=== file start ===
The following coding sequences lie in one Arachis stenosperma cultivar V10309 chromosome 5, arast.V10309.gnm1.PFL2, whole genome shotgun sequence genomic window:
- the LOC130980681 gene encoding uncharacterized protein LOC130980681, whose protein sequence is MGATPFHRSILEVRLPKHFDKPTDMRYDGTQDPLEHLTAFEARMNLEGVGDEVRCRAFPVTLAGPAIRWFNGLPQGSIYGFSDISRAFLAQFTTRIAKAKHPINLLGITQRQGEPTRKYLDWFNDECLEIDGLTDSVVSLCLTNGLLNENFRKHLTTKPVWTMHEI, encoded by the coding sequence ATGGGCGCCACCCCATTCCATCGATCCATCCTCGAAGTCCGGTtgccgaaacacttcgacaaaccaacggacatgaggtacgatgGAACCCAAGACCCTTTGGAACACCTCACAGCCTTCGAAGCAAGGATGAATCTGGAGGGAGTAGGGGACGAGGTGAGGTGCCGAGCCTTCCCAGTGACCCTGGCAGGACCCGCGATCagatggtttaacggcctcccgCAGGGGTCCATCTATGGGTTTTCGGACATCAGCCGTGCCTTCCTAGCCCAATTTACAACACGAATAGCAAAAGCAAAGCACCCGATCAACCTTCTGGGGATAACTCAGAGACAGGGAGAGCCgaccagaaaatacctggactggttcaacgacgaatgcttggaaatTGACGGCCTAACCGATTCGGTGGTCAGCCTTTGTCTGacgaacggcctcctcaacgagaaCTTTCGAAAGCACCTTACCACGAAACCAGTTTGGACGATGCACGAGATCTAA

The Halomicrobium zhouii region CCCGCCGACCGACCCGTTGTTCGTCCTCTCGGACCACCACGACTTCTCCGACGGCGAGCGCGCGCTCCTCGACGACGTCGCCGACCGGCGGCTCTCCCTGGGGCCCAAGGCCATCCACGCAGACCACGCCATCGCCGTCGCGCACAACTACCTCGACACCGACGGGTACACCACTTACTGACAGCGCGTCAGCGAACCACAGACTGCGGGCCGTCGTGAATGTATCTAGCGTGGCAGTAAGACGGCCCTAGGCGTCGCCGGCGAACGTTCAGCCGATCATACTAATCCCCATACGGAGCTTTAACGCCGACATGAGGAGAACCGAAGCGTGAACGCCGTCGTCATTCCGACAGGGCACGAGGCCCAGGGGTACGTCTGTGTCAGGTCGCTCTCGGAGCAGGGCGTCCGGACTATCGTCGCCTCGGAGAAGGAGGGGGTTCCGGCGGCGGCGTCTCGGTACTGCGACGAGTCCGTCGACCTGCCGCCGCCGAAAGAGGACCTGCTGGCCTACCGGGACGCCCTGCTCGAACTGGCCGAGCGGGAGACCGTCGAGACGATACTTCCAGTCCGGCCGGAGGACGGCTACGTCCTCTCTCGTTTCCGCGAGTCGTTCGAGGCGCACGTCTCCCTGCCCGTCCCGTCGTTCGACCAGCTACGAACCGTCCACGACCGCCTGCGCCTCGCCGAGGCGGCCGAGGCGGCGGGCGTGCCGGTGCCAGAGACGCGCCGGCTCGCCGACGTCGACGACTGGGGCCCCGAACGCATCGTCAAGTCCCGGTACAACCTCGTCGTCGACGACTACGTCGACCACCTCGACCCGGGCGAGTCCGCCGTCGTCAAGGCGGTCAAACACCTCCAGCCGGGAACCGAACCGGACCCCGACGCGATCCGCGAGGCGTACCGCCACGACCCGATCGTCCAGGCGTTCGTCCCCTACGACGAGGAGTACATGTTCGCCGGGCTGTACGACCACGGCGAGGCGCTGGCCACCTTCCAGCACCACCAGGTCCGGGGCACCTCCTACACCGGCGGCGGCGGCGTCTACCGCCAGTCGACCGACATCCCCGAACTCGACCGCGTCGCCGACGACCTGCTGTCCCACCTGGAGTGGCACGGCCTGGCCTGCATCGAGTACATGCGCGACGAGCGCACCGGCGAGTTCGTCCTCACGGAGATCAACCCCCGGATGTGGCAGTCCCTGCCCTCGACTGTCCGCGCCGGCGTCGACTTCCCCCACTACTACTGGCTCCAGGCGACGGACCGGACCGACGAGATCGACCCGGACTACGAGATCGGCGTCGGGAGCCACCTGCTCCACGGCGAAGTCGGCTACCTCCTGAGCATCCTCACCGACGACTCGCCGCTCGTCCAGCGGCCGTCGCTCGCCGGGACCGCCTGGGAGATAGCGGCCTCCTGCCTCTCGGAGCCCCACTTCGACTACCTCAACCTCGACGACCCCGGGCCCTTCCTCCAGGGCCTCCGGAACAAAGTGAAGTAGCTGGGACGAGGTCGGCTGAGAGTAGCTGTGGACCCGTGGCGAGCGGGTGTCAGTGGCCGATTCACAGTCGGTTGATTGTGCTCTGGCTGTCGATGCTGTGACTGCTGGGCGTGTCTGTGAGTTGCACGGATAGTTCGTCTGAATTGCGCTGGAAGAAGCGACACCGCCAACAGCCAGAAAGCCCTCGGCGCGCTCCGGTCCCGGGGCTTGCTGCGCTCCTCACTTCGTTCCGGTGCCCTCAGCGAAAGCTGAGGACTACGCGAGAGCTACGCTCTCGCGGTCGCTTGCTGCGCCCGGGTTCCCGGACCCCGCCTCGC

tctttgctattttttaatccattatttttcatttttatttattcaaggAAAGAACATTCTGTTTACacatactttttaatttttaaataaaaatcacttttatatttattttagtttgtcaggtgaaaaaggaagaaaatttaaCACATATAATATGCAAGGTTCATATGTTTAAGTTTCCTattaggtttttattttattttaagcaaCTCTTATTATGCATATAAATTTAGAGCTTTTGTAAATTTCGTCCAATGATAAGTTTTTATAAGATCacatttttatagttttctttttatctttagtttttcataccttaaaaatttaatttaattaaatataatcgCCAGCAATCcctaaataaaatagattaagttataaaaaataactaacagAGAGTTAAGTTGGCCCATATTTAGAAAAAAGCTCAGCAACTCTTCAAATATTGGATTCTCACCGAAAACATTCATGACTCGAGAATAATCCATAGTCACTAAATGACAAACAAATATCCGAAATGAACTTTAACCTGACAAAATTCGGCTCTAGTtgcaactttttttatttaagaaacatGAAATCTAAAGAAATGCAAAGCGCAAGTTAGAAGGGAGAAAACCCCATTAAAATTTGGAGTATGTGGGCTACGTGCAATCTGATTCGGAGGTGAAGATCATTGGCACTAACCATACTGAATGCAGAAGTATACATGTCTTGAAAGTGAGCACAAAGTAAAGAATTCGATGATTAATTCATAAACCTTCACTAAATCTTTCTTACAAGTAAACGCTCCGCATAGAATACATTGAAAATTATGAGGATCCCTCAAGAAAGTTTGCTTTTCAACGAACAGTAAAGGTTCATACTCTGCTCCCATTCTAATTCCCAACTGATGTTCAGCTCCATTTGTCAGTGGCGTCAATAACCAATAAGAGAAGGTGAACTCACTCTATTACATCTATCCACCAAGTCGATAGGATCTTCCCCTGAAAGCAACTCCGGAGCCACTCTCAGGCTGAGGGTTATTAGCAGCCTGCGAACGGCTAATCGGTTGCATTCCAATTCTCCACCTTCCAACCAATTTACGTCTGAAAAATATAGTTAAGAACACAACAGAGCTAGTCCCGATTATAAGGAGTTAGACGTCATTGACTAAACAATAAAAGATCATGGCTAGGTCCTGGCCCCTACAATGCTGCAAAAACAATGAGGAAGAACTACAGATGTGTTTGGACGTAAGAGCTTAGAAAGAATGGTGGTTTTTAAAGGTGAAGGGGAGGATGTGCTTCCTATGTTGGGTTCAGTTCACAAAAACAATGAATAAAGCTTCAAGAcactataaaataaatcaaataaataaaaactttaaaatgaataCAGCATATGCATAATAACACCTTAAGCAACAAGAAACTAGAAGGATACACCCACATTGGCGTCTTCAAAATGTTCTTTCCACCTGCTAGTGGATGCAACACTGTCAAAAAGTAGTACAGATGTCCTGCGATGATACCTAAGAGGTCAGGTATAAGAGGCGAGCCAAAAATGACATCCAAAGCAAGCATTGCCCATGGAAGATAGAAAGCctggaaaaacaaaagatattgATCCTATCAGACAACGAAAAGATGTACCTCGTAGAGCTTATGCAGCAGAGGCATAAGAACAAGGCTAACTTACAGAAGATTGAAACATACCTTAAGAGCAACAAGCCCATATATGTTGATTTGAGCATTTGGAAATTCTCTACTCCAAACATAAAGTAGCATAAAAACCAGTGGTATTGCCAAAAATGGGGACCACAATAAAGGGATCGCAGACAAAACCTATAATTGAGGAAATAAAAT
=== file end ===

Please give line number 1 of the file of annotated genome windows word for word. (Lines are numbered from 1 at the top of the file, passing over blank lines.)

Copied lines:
The following coding sequences lie in one Arachis stenosperma cultivar V10309 chromosome 5, arast.V10309.gnm1.PFL2, whole genome shotgun sequence genomic window: